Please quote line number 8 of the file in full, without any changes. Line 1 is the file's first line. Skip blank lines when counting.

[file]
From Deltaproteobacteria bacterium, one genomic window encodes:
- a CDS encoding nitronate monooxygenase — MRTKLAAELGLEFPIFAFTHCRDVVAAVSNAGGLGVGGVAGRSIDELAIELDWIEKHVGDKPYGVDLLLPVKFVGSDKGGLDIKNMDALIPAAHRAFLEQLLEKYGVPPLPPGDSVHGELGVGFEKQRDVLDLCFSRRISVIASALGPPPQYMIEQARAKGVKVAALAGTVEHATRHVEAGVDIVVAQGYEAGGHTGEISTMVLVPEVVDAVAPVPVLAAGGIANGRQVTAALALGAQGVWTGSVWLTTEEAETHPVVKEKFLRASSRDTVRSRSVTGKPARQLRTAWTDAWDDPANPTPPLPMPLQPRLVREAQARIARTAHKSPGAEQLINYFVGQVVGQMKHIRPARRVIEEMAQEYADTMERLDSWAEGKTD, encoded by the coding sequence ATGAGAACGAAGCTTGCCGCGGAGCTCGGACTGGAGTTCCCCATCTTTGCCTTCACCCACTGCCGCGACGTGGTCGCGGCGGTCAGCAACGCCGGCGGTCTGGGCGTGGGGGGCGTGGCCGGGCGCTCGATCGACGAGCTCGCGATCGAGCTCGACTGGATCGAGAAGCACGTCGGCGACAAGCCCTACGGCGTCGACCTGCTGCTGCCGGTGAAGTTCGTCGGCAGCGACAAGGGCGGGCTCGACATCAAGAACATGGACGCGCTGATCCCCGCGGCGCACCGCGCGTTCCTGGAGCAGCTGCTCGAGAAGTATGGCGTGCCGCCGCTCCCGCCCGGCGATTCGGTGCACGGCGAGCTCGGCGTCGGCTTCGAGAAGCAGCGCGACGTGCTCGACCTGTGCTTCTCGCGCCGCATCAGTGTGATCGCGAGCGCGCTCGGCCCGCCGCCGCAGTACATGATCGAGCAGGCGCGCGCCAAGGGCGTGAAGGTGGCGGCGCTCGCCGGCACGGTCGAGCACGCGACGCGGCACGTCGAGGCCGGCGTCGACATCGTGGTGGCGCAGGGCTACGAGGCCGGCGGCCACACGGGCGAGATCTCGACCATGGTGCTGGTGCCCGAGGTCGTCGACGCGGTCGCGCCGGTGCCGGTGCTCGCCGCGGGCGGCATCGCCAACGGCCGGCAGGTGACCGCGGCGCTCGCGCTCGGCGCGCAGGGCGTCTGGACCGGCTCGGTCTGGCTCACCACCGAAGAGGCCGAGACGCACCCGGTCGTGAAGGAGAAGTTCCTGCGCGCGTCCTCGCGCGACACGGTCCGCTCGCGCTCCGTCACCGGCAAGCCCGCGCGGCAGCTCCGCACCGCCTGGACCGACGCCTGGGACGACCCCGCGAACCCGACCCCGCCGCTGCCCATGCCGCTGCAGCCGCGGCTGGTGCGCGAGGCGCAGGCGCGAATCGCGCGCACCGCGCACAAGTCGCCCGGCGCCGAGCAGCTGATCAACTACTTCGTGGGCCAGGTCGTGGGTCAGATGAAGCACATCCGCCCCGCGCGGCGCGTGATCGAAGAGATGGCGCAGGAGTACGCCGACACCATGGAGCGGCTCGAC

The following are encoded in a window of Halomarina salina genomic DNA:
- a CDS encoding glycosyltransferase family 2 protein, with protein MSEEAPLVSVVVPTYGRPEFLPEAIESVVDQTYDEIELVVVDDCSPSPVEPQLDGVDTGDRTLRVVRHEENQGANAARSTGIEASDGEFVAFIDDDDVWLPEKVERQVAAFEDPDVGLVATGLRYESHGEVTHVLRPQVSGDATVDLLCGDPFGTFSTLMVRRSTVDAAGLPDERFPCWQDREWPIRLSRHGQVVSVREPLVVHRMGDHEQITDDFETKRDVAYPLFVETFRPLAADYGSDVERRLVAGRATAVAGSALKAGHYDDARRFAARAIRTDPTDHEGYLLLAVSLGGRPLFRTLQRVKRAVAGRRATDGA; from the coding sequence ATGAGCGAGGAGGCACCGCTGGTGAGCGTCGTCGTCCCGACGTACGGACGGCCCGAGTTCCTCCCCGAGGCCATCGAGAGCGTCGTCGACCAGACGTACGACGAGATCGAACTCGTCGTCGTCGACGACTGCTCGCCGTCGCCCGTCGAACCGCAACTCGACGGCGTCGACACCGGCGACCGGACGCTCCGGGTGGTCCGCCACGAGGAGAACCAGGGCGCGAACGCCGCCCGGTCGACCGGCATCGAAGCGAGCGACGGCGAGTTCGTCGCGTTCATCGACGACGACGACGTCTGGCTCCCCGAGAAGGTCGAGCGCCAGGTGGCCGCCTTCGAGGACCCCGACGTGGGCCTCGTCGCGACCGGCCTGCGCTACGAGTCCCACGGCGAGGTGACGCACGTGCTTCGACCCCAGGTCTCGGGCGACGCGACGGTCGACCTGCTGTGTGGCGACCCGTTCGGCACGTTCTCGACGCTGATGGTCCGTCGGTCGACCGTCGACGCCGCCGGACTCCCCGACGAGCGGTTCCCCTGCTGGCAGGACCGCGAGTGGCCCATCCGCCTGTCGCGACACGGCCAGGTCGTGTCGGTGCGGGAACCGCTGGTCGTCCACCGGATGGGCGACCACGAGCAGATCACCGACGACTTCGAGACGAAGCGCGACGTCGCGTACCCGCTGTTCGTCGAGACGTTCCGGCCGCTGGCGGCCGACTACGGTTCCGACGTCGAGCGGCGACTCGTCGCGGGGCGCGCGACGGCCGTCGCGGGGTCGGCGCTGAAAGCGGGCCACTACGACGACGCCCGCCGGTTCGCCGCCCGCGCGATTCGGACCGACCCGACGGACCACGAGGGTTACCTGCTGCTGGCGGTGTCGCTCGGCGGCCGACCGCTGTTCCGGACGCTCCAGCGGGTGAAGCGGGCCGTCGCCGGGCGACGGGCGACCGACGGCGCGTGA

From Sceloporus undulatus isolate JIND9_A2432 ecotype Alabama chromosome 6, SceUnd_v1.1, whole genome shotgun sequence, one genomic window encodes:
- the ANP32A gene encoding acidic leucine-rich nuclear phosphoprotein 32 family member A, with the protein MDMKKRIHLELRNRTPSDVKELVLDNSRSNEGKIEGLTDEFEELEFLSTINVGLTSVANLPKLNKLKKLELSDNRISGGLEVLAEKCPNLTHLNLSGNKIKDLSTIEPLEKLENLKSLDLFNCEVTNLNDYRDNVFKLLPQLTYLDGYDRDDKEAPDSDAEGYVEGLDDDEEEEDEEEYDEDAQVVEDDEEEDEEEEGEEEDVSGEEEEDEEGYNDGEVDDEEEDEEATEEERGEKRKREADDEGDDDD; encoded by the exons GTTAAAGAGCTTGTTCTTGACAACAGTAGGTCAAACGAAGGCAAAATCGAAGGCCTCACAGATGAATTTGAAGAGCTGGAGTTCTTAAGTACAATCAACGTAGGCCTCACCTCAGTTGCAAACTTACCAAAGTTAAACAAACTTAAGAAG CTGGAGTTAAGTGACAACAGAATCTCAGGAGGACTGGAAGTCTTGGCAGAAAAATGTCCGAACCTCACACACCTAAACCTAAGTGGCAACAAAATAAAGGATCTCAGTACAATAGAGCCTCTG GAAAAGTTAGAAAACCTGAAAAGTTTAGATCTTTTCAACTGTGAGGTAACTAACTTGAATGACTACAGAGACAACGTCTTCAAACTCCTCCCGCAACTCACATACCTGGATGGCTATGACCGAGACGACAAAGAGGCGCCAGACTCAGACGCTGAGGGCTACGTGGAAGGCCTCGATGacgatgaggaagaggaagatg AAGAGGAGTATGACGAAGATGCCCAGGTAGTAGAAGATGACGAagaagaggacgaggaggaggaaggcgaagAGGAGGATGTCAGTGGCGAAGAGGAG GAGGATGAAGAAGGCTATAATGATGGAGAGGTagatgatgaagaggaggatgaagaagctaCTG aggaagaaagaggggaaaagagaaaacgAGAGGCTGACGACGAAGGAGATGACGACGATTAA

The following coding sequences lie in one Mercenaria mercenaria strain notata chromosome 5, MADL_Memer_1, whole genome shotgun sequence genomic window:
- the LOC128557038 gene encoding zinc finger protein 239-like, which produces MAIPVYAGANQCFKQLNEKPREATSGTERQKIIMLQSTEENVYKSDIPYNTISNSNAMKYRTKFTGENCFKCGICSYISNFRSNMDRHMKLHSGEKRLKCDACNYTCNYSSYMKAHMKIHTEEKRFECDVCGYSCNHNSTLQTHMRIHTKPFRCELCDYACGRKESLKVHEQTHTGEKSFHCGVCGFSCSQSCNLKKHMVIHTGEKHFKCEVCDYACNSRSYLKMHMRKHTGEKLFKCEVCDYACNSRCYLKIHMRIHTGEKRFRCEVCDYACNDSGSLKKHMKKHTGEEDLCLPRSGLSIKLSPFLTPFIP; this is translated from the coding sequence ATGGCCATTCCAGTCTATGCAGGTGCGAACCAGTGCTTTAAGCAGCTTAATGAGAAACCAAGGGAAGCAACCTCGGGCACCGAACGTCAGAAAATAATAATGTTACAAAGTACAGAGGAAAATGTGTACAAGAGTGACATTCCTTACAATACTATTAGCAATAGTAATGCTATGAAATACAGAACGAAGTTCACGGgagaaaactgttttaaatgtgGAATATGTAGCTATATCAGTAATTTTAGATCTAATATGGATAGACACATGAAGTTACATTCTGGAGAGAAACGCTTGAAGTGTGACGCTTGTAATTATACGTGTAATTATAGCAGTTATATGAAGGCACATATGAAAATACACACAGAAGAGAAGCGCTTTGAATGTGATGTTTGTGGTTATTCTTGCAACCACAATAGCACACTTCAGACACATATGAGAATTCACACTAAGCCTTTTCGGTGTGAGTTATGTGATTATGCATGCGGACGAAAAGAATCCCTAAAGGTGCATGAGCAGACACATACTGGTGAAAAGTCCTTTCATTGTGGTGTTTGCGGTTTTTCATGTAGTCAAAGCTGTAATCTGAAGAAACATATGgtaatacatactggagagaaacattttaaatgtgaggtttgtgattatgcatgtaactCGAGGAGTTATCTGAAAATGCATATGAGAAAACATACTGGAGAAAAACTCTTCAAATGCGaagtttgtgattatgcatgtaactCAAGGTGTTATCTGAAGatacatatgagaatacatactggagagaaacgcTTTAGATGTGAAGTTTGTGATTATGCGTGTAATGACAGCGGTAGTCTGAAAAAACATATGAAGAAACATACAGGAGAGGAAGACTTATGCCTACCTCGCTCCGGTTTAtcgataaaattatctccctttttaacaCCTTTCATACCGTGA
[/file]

- the LOC128557038 gene encoding zinc finger protein 239-like, which produces MAIPVYAGANQCFKQLNEKPREATSGTERQKIIMLQSTEENVYKSDIPYNTISNSNAMKYRTKFTGENCFKCGICSYISNFRSNMDRHMKLHSGEKRLKCDACNYTCNYSSYMKAHMKIHTEEKRFECDVCGYSCNHNSTLQTHMRIHTKPFRCELCDYACGRKESLKVHEQTHTGEKSFHCGVCGFSCSQSCNLKKHMVIHTGEKHFKCEVCDYACNSRSYLKMHMRKHTGEKLFKCEVCDYACNSRCYLKIHMRIHTGEKRFRCEVCDYACNDSGSLKKHMKKHTGEEDLCLPRSGLSIKLSPFLTPFIP; this is translated from the coding sequence ATGGCCATTCCAGTCTATGCAGGTGCGAACCAGTGCTTTAAGCAGCTTAATGAGAAACCAAGGGAAGCAACCTCGGGCACCGAACGTCAGAAAATAATAATGTTACAAAGTACAGAGGAAAATGTGTACAAGAGTGACATTCCTTACAATACTATTAGCAATAGTAATGCTATGAAATACAGAACGAAGTTCACGGgagaaaactgttttaaatgtgGAATATGTAGCTATATCAGTAATTTTAGATCTAATATGGATAGACACATGAAGTTACATTCTGGAGAGAAACGCTTGAAGTGTGACGCTTGTAATTATACGTGTAATTATAGCAGTTATATGAAGGCACATATGAAAATACACACAGAAGAGAAGCGCTTTGAATGTGATGTTTGTGGTTATTCTTGCAACCACAATAGCACACTTCAGACACATATGAGAATTCACACTAAGCCTTTTCGGTGTGAGTTATGTGATTATGCATGCGGACGAAAAGAATCCCTAAAGGTGCATGAGCAGACACATACTGGTGAAAAGTCCTTTCATTGTGGTGTTTGCGGTTTTTCATGTAGTCAAAGCTGTAATCTGAAGAAACATATGgtaatacatactggagagaaacattttaaatgtgaggtttgtgattatgcatgtaactCGAGGAGTTATCTGAAAATGCATATGAGAAAACATACTGGAGAAAAACTCTTCAAATGCGaagtttgtgattatgcatgtaactCAAGGTGTTATCTGAAGatacatatgagaatacatactggagagaaacgcTTTAGATGTGAAGTTTGTGATTATGCGTGTAATGACAGCGGTAGTCTGAAAAAACATATGAAGAAACATACAGGAGAGGAAGACTTATGCCTACCTCGCTCCGGTTTAtcgataaaattatctccctttttaacaCCTTTCATACCGTGA